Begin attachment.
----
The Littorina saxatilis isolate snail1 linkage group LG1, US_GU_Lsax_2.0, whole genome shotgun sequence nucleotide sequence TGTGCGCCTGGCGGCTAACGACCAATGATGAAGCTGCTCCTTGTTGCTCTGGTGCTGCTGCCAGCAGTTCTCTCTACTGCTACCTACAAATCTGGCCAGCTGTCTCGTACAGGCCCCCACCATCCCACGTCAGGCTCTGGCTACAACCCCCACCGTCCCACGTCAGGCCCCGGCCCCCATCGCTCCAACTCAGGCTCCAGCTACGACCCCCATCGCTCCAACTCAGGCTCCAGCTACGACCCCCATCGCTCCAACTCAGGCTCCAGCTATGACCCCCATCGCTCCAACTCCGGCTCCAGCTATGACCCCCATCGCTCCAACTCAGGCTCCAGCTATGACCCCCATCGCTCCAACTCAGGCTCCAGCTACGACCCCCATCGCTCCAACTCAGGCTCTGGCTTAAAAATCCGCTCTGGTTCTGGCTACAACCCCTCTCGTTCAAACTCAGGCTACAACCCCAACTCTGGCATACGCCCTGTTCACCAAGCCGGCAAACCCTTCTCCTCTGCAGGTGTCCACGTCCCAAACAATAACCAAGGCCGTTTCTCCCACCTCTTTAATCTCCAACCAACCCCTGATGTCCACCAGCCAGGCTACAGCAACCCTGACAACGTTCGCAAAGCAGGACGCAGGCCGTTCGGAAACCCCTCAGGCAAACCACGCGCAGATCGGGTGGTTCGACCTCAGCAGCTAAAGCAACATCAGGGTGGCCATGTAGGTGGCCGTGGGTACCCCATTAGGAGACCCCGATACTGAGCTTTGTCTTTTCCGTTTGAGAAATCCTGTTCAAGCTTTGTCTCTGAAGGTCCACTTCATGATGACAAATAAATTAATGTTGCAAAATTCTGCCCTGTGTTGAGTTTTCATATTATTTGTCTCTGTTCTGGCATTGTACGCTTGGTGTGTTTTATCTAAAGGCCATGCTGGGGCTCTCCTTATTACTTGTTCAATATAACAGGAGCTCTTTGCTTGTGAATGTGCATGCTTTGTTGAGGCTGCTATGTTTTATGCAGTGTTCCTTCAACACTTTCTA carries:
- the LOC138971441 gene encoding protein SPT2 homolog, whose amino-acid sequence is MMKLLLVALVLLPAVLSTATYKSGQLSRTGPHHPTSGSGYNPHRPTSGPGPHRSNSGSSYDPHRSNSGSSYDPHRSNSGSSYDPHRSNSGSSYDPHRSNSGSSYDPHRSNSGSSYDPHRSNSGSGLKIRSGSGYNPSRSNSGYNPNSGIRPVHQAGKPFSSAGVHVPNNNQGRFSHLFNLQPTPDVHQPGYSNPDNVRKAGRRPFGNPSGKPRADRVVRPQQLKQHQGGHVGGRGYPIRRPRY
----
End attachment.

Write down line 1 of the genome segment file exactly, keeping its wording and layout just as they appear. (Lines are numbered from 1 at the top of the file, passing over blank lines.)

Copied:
The Littorina saxatilis isolate snail1 linkage group LG1, US_GU_Lsax_2.0, whole genome shotgun sequence nucleotide sequence TGTGCGCCTGGCGGCTAACGACCAATGATGAAGCTGCTCCTTGTTGCTCTGGTGCTGCTGCCAGCAGTTCTCTCTACTGCTACCTACAAATCTGGCCAGCTGTCTCGTACAGGCCCCCACCATCCCACGTCAGGCTCTGGCTACAACCCCCACCGTCCCACGTCAGGCCCCGGCCCCCATCGCTCCAACTCAGGCTCCAGCTACGACCCCCATCGCTCCAACTCAGGCTCCAGCTACGACCCCCATCGCTCCAACTCAGGCTCCAGCTATGACCCCCATCGCTCCAACTCCGGCTCCAGCTATGACCCCCATCGCTCCAACTCAGGCTCCAGCTATGACCCCCATCGCTCCAACTCAGGCTCCAGCTACGACCCCCATCGCTCCAACTCAGGCTCTGGCTTAAAAATCCGCTCTGGTTCTGGCTACAACCCCTCTCGTTCAAACTCAGGCTACAACCCCAACTCTGGCATACGCCCTGTTCACCAAGCCGGCAAACCCTTCTCCTCTGCAGGTGTCCACGTCCCAAACAATAACCAAGGCCGTTTCTCCCACCTCTTTAATCTCCAACCAACCCCTGATGTCCACCAGCCAGGCTACAGCAACCCTGACAACGTTCGCAAAGCAGGACGCAGGCCGTTCGGAAACCCCTCAGGCAAACCACGCGCAGATCGGGTGGTTCGACCTCAGCAGCTAAAGCAACATCAGGGTGGCCATGTAGGTGGCCGTGGGTACCCCATTAGGAGACCCCGATACTGAGCTTTGTCTTTTCCGTTTGAGAAATCCTGTTCAAGCTTTGTCTCTGAAGGTCCACTTCATGATGACAAATAAATTAATGTTGCAAAATTCTGCCCTGTGTTGAGTTTTCATATTATTTGTCTCTGTTCTGGCATTGTACGCTTGGTGTGTTTTATCTAAAGGCCATGCTGGGGCTCTCCTTATTACTTGTTCAATATAACAGGAGCTCTTTGCTTGTGAATGTGCATGCTTTGTTGAGGCTGCTATGTTTTATGCAGTGTTCCTTCAACACTTTCTA carries: